Published Oct 5, 2023
All the Galaxy's a Stage with Shakespeare
From The Original Series to Discovery, we look at Star Trek's relationship with the renowned playwright.
By Maria Jose and John Tenuto
AUTHORS' NOTE: The article below doesn’t mention every reference, dialogue line, or Star Trek title inspired by Shakespeare. Indeed, many of the common phrases that people speak today in everyday conversation, including “as good luck would have it” and “forever and a day,” originated with his plays and sonnets.
We make guilty of our disasters the sun, the moon, and stars, as if we were villains on necessity, fools by heavenly compulsion.
King Lear, Act 1, Scene 2
Star Trek: Discovery’s Mirror Universe episodes have two titles and several narrative threads inspired by the writings of William Shakespeare, continuing a tradition linking the Bard to the 23rd and 24th Centuries that began in the earliest days of Star Trek.
Indeed, there has always been a connection between Star Trek and literature, even before a single episode was filmed. Gene Roddenberry’s March 11, 1964, memo proposing his show describes James T. Kirk’s prototype Robert M. April as "a space-age Captain Horation (sic) Hornblower, lean and capable both mentally and physically,” referring to C.S. Forester’s Horatio Hornblower novels that started during the 1930s. (Germaine to our discussion here, as a fun note, the name “Horatio” was itself inspired by Shakespeare’s Hamlet).
However, few literary artists get as much reference in Star Trek adventures as Shakespeare. From episode titles to entire plots, the use of Shakespeare’s plays and sonnets fit well in the worlds of the future because many of the same themes — love, adventure, exploration, friendship, rivalries, and the qualities that make the human condition — which Shakespeare captured in his writings with unique wit are relevant to the worlds of Jonathan Archer, James T. Kirk, Jean-Luc Picard, Benjamin Sisko, Kathryn Janeway, and Michael Burnham. As much as Shakespeare’s characters of our past still speak to us today, so do the characters of the future.
Lines (or riffs of lines) from Shakespeare’s plays and poems form the inspiration for the titles of episodes from every incarnation of Star Trek. A sampling of some favorites:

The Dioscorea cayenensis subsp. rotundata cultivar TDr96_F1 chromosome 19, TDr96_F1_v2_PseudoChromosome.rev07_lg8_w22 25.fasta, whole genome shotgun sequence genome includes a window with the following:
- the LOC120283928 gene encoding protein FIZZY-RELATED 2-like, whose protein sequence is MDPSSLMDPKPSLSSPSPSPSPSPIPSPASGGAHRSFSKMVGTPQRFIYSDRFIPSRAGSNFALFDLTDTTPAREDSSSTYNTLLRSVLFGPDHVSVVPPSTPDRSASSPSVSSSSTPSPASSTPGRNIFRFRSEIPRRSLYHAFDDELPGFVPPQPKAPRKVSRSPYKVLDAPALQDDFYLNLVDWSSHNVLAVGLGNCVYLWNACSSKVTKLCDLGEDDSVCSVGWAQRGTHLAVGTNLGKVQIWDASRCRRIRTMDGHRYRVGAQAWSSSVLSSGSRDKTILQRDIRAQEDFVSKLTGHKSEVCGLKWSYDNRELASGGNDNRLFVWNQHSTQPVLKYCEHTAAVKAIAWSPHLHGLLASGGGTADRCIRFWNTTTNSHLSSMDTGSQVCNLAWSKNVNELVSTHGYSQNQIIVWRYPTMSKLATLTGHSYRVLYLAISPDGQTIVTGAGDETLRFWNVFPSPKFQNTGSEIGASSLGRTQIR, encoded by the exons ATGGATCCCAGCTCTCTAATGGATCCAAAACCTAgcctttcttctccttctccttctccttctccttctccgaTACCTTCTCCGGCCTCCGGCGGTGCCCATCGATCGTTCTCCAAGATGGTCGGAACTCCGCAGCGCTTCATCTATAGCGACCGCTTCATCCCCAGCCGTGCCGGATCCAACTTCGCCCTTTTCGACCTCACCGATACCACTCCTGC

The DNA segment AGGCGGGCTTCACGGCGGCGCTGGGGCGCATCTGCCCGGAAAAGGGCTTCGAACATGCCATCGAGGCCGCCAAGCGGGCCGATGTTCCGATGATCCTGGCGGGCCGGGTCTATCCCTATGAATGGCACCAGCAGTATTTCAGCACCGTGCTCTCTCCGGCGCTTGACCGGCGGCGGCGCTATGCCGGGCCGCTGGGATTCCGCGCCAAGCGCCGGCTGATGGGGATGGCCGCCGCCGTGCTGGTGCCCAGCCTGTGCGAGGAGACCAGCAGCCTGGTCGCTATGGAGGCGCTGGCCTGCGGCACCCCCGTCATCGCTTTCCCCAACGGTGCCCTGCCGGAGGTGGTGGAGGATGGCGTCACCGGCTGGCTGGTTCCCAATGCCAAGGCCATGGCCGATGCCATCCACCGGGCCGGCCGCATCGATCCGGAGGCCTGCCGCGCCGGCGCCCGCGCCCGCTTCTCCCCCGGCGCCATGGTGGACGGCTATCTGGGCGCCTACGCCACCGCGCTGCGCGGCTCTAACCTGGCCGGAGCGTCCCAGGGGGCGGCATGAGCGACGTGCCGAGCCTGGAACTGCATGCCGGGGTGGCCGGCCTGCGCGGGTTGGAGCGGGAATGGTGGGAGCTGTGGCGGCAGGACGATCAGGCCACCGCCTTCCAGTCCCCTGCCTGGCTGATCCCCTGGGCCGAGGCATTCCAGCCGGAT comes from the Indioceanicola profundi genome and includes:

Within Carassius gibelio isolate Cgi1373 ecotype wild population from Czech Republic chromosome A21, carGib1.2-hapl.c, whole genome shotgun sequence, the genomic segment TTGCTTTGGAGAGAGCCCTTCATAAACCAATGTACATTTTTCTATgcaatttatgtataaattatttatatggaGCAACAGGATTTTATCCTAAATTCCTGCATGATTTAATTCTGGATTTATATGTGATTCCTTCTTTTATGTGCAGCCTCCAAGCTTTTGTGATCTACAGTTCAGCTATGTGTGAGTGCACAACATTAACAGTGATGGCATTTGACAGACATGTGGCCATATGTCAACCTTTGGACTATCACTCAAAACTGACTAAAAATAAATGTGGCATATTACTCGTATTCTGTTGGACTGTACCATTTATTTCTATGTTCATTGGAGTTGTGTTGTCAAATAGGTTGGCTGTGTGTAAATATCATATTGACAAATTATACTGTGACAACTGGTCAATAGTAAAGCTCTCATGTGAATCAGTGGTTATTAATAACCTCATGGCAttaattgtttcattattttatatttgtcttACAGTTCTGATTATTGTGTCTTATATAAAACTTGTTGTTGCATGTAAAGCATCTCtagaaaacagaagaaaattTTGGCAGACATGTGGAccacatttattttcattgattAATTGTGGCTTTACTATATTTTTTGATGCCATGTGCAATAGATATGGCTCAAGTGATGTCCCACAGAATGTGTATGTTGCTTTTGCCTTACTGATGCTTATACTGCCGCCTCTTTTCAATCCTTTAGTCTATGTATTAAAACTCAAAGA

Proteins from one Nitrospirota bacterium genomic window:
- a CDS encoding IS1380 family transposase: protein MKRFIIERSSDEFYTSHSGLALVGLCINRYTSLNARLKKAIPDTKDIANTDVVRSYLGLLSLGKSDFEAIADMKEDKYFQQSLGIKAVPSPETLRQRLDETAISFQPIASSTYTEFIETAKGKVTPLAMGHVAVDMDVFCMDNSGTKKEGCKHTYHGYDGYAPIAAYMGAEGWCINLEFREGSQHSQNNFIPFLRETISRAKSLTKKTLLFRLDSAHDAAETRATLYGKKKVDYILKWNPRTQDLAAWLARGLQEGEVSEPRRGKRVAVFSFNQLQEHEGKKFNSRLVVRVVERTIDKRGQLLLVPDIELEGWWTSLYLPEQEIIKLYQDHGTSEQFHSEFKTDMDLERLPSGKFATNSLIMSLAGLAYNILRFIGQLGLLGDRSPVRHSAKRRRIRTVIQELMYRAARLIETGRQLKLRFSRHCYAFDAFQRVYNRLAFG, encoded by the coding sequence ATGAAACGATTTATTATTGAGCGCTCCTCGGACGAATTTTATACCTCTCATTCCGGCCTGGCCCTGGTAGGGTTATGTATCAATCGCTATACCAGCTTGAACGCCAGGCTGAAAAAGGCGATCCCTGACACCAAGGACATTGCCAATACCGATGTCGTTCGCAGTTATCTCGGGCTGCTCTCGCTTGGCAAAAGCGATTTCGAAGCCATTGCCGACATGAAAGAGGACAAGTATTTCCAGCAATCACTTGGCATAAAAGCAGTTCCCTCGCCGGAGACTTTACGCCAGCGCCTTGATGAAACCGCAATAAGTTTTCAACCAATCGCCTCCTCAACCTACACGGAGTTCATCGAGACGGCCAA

- Star Trek: The Original Series: “Dagger of the Mind” (Macbeth) and “By Any Other Name” (Romeo and Juliet)
- Star Trek: The Animated Series: “How Sharper than a Serpent’s Tooth” (King Lear)
- Star Trek: The Next Generation: “Thine Own Self” (Hamlet)
- Star Trek: Deep Space Nine: “The Dogs of War” (Julius Caesar) and “Past Prologue” (The Tempest)
- Star Trek: Voyager: “Mortal Coil” (Hamlet)
- Star Trek: Enterprise: “Sleeping Dogs” (Henry IV, Part 2) and “Breaking the Ice” (Taming of the Shrew)
- Star Trek: Discovery: “Vaulting Ambition” (Macbeth) and “What’s Past is Prologue” (Tempest)
Shakespeare has provided far more than episode title inspiration, however. Entire or substantive plot elements from Shakespeare — including direct use of scenes from his plays — are elements of Star Trek episodes and films.
“The Conscience of the King” premiered December 8, 1966, and the first-season Original Series episode – the title of which was inspired by Hamlet – featured scenes from Hamlet and Macbeth. And its themes of revenge and tragedy are at place both amongst the worlds of Hamlet and Macbeth as much as Karidian and Lenore.
The use of Shakespeare also provides a familiar connection between the audience and characters of Star Trek. Most especially, this is the situation with Captain Jean-Luc Picard and Data. From the first episode of The Next Generation, “Encounter at Farpoint,” viewers learn of Picard’s affinity for Shakespeare when he quotes Henry VI, Part 2.
Indeed, Q must bring out the Bard in Picard because in his very next appearance “Hide and Q”, Picard is frustrated both by Q’s misappropriation of the line “All the world’s a stage” from As You Like It (“All the galaxy’s a stage,” intones Q) and by the triviality Q appears to associate with humanity. Picard tells Q —